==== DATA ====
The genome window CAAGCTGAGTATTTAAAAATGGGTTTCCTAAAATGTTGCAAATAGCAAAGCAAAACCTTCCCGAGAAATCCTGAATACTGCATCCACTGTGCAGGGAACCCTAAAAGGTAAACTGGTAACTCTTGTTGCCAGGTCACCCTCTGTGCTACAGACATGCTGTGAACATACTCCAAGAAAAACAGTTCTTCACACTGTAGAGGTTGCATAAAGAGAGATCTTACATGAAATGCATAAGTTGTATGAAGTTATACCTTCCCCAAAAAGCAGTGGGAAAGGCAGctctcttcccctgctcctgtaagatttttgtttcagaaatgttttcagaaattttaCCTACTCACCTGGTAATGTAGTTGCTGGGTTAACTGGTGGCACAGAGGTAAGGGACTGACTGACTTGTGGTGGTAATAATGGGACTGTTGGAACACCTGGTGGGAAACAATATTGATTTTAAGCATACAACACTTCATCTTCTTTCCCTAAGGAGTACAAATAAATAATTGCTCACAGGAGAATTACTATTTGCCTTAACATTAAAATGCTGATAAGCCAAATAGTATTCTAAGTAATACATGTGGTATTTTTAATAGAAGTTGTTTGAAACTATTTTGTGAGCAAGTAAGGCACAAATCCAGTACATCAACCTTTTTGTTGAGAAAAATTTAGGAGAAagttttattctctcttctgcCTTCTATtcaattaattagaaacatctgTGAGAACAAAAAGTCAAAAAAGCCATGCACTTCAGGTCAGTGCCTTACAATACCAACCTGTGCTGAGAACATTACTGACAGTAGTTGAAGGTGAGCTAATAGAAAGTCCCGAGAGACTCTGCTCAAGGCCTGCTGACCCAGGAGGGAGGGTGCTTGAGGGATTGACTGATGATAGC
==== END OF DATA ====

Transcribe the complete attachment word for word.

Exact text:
The genome window CAAGCTGAGTATTTAAAAATGGGTTTCCTAAAATGTTGCAAATAGCAAAGCAAAACCTTCCCGAGAAATCCTGAATACTGCATCCACTGTGCAGGGAACCCTAAAAGGTAAACTGGTAACTCTTGTTGCCAGGTCACCCTCTGTGCTACAGACATGCTGTGAACATACTCCAAGAAAAACAGTTCTTCACACTGTAGAGGTTGCATAAAGAGAGATCTTACATGAAATGCATAAGTTGTATGAAGTTATACCTTCCCCAAAAAGCAGTGGGAAAGGCAGctctcttcccctgctcctgtaagatttttgtttcagaaatgttttcagaaattttaCCTACTCACCTGGTAATGTAGTTGCTGGGTTAACTGGTGGCACAGAGGTAAGGGACTGACTGACTTGTGGTGGTAATAATGGGACTGTTGGAACACCTGGTGGGAAACAATATTGATTTTAAGCATACAACACTTCATCTTCTTTCCCTAAGGAGTACAAATAAATAATTGCTCACAGGAGAATTACTATTTGCCTTAACATTAAAATGCTGATAAGCCAAATAGTATTCTAAGTAATACATGTGGTATTTTTAATAGAAGTTGTTTGAAACTATTTTGTGAGCAAGTAAGGCACAAATCCAGTACATCAACCTTTTTGTTGAGAAAAATTTAGGAGAAagttttattctctcttctgcCTTCTATtcaattaattagaaacatctgTGAGAACAAAAAGTCAAAAAAGCCATGCACTTCAGGTCAGTGCCTTACAATACCAACCTGTGCTGAGAACATTACTGACAGTAGTTGAAGGTGAGCTAATAGAAAGTCCCGAGAGACTCTGCTCAAGGCCTGCTGACCCAGGAGGGAGGGTGCTTGAGGGATTGACTGATGATAGC